Request books as gifts

Not wanting to be a "plastic toy giver", my mother almost always gives my children books for Christmas and birthday presents.  She lives in a large metro area and has access to wonderful new and used book stores.  Every few weeks in the summer, I'll get a phone call from my garage-sale-hopping momma prattling off titles that she happens to be staring at and asking if she should purchase or pass. By keeping a running list of titles I am looking for, I can give her a quick "yes" or "no".  Since she lives on the opposite side of the country, she is not able to just pass them along to us with ease.  She puts all her book purchases away in a box.  When the box is filled, she ships them out for me to tuck away and dole out at birthdays and holidays.  (Which reminds me...I have a small collection of Elsie Dinsmore books at the bottom of my clothes closet just waiting for one special little girl.)

While I've never done this, you could request that birthday party guests forgo plastic toys gifts and bring books for your child instead. 

Start a book swap club with other families

A book swap club/group can be rather formal with a Facebook group page and specific borrowing/loaning rules.  Or, it can be as simple as a few friends who share similar book/curriculum standards who loan out resources to one another.  Either way, by partnering with other moms who have book needs, you can potentially have access to resources that would otherwise be out of your budget.  

Over the years, I've formed a close circle of homeschooling mom friends who I trust with my books/curriculum and who apparently feel the same about me.  If I'm in need of a particular title or resource, I shoot them a collective Facebook or email message asking if anyone has that item and might be willing to loan it out.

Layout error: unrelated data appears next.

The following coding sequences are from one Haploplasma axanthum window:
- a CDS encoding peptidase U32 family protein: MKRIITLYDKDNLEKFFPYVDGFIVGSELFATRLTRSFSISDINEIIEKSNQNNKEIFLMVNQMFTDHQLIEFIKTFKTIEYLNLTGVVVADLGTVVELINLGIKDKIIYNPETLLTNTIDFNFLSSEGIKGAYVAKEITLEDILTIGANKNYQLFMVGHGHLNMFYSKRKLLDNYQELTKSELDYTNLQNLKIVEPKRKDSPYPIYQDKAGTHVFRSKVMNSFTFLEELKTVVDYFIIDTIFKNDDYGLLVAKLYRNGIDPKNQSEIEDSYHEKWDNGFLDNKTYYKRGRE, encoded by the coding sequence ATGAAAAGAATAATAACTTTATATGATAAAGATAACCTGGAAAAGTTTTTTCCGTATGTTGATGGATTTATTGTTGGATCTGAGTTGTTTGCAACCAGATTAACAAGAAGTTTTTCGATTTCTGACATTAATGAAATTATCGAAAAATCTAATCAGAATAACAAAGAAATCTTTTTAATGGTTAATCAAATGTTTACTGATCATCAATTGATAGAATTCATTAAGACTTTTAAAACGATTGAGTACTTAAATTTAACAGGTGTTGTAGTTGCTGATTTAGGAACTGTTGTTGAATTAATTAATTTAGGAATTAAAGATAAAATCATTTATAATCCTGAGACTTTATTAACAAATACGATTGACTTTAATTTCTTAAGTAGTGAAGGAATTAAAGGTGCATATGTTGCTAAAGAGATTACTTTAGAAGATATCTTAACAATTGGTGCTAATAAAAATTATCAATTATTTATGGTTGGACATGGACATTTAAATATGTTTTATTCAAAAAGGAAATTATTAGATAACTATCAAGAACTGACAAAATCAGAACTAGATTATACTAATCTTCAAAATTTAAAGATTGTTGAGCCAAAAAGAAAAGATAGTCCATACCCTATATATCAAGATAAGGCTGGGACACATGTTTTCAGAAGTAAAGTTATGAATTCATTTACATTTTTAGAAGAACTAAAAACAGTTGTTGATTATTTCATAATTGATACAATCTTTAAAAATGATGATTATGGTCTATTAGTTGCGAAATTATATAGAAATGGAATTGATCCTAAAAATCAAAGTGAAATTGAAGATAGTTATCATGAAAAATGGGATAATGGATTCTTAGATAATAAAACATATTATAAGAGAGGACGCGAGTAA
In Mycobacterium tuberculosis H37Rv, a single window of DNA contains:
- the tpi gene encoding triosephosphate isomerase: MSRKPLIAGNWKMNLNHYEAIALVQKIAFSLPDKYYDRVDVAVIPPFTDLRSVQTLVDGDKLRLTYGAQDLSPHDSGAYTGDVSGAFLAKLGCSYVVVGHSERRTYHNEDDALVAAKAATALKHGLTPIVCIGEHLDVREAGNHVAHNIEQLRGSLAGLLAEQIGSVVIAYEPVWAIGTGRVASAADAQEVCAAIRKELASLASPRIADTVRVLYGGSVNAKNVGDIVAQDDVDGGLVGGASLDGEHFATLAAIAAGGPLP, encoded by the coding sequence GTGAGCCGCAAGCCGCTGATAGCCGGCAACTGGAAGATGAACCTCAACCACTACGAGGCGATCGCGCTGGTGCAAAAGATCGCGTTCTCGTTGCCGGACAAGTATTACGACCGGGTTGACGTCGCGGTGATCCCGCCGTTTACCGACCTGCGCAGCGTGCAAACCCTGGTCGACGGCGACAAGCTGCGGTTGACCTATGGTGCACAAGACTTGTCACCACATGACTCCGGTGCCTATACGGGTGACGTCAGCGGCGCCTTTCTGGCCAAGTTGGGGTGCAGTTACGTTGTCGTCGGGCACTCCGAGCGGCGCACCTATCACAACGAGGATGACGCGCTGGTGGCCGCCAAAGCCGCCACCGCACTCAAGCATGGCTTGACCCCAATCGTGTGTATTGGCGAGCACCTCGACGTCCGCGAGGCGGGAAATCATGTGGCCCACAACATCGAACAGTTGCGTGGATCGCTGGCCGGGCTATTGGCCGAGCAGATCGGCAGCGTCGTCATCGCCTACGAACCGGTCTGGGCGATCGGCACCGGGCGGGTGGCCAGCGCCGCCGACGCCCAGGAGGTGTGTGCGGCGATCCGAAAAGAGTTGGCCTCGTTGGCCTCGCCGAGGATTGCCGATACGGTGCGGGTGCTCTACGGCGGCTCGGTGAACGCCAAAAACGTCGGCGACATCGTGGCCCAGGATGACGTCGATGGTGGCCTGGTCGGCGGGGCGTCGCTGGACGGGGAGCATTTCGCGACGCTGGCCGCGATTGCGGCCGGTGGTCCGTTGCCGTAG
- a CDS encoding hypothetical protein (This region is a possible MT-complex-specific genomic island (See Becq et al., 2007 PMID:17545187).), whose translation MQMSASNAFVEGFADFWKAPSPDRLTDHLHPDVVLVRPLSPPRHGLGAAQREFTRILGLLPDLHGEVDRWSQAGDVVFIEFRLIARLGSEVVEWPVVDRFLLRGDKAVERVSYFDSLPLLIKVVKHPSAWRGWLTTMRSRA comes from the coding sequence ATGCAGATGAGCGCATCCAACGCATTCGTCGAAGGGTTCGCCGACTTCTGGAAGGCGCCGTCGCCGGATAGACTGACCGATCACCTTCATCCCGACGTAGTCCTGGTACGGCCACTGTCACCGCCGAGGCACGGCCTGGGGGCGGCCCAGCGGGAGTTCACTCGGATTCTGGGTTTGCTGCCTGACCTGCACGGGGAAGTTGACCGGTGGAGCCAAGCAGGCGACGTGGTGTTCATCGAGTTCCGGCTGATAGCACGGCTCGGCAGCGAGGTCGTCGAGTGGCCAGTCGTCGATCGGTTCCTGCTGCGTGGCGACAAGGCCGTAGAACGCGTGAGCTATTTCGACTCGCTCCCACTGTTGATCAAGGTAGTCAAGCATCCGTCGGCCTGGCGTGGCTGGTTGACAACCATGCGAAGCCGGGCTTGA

A few months ago, Sweetie Pea had the privilege of enjoying, Beautiful Girlhood, a book that has been on my MUST READ list for her for quite some time.  We borrowed it from a lovely friend in my trusted circle.  

Lest you think the street only goes one way, I, too, enjoy blessing other families with resources that they simply can't afford.  It was an honor to be able to loan an entire Sonlight Science curriculum to two of my favorite ladies in order that they might form a small science co-op for their kids.  As I have a really bad memory, I am sure to add all my loans to the ON LOAN sheet in my family binder.  I can easily keep track of who has what.


Got any books-for-free secrets to share?  I'd love to hear them!

Monday, April 7, 2014

15 Minute Art Project: Hand-Painted Tissue Paper {for gift bags}

15 Minute Art Project: Hand Painted Tissue Paper {for gift bags} This is a lesson in pattern. [The Unlikely Homeschool]

Art at our home is a MUST.  No matter how harried our homeschool days seem to be, once a week, I intentionally carve out a time and a space to create!  

While, many of our art lessons are the slow-and-steady, enjoy-the-journey kind, sometimes they have to be the create-a-masterpiece-in-three-easy-steps kind.  Because, let's face it, some weeks are more harried than others and art time has to be squeezed into the speed of a blink.  

This, 15 minute hand-painted tissue paper project, was not only fast, it was USEABLE.  We were able to stash our creations away to be used in a one-of-a-kind gift bag for a friend's birthday.  

You will need:

  • a piece of white gift wrapping tissue paper 
  • watercolor paints
  • water
  • a paint brush


15 Minute Art Project: Hand Painted Tissue Paper {for gift bags} This is a lesson in pattern. [The Unlikely Homeschool]


Directions:  

Fold the tissue in half and then in half again.  

15 Minute Art Project: Hand Painted Tissue Paper {for gift bags} This is a lesson in pattern. [The Unlikely Homeschool]

Repeat this folding process until your tissue paper is about the size of a 3x5 card.  

15 Minute Art Project: Hand Painted Tissue Paper {for gift bags} This is a lesson in pattern. [The Unlikely Homeschool]